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Which is faster: having one dataset for all charts or one dataset per chart?

Suppose I have a chunk of SQL queries to extract transactionCount and warehouseID from a hundred or so warehouses:

--this is just an illustration and not the main part of my question
select transactionCount, warehouseID from warehouse1.itrn
union select transactionCount, warehouseID from warehouse2.itrn
union select transactionCount, warehouseID from warehouse3.itrn
union select transactionCount, warehouseID from warehouse117.itrn

From here, I then want to
a) group by country (warehouseID has an identifier for country code)
b) count the total transactions
c) get the top ten warehouses with highest transactionCount
Each of these a, b, c will be displayed on separate charts

My question would be: which is faster,
1) having all of the above (chunk+a+b+c) in one master data set in BIRT and linking that data set to all the charts,
2) having each chunk+a, chunk+b, chunk+c in three separate data sets and linking those to each chart individually?

#1 is easier to maintain if the chunk ever requires editing (e.g. a new warehouse is added), but #2 produces more readable table results (#1 will require FULL JOINing table results for a, b and c into one) so I guess performance will be the deciding factor

I guess a higher-level question would be how BIRT processes data sets - does it strictly process them one-by-one for each chart regardless of repeated queries, or does it "cache" query results so that it can skip future repeated queries in the same view session?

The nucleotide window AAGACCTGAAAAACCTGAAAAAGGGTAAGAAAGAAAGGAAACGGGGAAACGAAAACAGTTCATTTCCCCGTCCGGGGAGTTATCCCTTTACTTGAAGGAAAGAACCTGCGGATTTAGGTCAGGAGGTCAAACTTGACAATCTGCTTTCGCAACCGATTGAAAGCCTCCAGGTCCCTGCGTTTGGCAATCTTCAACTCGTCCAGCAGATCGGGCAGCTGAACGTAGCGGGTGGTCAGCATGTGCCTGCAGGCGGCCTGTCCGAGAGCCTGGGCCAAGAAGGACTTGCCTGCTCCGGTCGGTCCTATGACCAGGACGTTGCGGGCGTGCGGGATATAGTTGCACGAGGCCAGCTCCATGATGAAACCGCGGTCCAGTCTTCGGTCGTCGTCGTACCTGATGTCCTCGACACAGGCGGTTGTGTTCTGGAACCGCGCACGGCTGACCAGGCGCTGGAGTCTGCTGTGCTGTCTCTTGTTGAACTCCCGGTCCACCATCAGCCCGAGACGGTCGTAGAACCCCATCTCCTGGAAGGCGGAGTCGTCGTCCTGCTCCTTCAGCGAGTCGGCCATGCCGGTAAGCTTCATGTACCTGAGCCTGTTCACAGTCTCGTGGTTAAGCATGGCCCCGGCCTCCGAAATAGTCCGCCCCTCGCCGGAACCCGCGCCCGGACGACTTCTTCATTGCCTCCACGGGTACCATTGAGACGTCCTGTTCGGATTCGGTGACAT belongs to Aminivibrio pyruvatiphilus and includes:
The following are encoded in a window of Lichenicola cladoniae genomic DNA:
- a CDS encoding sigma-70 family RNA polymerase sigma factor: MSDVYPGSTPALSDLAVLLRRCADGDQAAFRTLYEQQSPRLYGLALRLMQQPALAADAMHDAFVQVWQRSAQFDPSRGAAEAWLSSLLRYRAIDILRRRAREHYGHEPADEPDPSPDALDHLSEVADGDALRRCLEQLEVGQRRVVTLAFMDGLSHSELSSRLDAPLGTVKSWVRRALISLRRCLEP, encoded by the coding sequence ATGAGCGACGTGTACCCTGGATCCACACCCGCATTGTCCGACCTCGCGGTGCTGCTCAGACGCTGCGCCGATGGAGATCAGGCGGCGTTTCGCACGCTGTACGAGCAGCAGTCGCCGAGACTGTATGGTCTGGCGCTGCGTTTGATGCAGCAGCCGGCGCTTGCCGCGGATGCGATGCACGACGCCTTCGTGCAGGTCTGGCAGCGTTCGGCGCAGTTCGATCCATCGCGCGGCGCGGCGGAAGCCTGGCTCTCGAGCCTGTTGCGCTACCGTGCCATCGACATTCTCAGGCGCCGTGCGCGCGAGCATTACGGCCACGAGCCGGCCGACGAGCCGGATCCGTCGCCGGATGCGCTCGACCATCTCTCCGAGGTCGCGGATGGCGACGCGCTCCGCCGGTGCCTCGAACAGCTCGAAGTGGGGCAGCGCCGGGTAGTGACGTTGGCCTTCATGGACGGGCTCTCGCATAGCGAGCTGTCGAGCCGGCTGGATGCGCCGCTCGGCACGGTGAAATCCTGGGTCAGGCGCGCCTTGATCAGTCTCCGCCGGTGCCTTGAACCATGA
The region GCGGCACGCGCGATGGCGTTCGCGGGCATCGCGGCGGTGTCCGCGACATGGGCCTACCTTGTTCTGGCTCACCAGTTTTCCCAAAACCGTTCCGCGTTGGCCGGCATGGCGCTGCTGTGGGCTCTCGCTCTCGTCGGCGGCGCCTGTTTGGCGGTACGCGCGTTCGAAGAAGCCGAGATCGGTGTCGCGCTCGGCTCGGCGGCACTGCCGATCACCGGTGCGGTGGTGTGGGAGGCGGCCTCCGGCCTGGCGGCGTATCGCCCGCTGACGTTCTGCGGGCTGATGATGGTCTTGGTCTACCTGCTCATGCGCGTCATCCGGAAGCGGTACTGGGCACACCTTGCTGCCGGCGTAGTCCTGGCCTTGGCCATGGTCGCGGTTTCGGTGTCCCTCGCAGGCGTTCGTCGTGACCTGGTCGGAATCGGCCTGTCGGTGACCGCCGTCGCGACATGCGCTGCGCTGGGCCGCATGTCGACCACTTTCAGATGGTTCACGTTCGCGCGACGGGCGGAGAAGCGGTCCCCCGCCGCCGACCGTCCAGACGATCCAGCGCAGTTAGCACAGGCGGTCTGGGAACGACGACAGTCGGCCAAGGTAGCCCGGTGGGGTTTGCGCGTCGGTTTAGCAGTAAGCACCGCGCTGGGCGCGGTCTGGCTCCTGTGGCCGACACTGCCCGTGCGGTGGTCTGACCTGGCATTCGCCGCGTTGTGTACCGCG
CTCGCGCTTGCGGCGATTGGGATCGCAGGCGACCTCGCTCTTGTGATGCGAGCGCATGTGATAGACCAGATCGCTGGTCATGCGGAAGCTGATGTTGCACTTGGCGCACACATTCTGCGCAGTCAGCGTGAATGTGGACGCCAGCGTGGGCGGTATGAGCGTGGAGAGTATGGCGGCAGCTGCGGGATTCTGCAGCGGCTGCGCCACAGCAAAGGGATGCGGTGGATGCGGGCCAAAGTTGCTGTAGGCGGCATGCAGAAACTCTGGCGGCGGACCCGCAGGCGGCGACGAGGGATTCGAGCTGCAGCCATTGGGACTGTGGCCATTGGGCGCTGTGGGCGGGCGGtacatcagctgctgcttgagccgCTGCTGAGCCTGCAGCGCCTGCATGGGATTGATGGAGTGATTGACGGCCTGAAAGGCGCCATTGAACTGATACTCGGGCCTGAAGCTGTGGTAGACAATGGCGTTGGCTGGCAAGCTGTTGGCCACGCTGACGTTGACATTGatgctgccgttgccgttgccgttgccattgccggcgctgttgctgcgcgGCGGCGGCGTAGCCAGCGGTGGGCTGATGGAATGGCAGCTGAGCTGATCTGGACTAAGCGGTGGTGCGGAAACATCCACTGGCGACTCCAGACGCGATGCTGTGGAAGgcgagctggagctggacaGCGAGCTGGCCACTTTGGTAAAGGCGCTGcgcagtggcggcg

For context: my database uses SQL Oracle, I am on BIRT 4.6.0, and I'm running the chunks+a+b+c as WITH (...) AS x, (....) AS y, (...) AS z] clauses.


  • edited April 17
    The attached example shows an option that will work well for this scenario assuming I understand your requirements.  Here are the steps:
    • Create one data set for all of the data
    • Add a table to the report
    • Add a group on the table
    • Add an aggregation element in the table footer to calculate the total for the group
    • Edit the table group- set the filter to "Top n" where the column is the aggregation and n=10
    • Set the group sort to descending
    • Add a group footer row and insert a chart element
    • set the chart to inherit data from the table, set the x & y axis, and save the chart
    • select the table detail row, go to properties and turn off the visibility

    Jeff F.
    Customer Support Engineer I
  • Hi Jeff, thanks for the reply and the aggregate table. My requirements of a) group by country, b) count total transactions and c) top ten warehouses are actually three separate requirements - I need each a, b and c on 3 different charts.

    For reference, this is the un-simplified SQL query:
    params AS
    (SELECT ? AS inputDate FROM dual),
    picking_t AS 
    select whseid, count(itrnkey) as "COUNT" from wmwhse10.itrn, params where inputDate = params.inputDate and sourcetype='PICKING' and trantype='MV' and TOLOC='PICKTO' and to_char(adddate,'yyyyMMdd') = inputDate group by whseid   
    union select whseid, count(itrnkey) as "COUNT" from wmwhse100.itrn, params where inputDate = params.inputDate and sourcetype='PICKING' and trantype='MV' and TOLOC='PICKTO' and to_char(adddate,'yyyyMMdd') = inputDate group by whseid
    union select whseid, count(itrnkey) as "COUNT" from wmwhse99.itrn, params where inputDate = params.inputDate and sourcetype='PICKING' and trantype='MV' and TOLOC='PICKTO' and to_char(adddate,'yyyyMMdd') = inputDate group by whseid
    name_t AS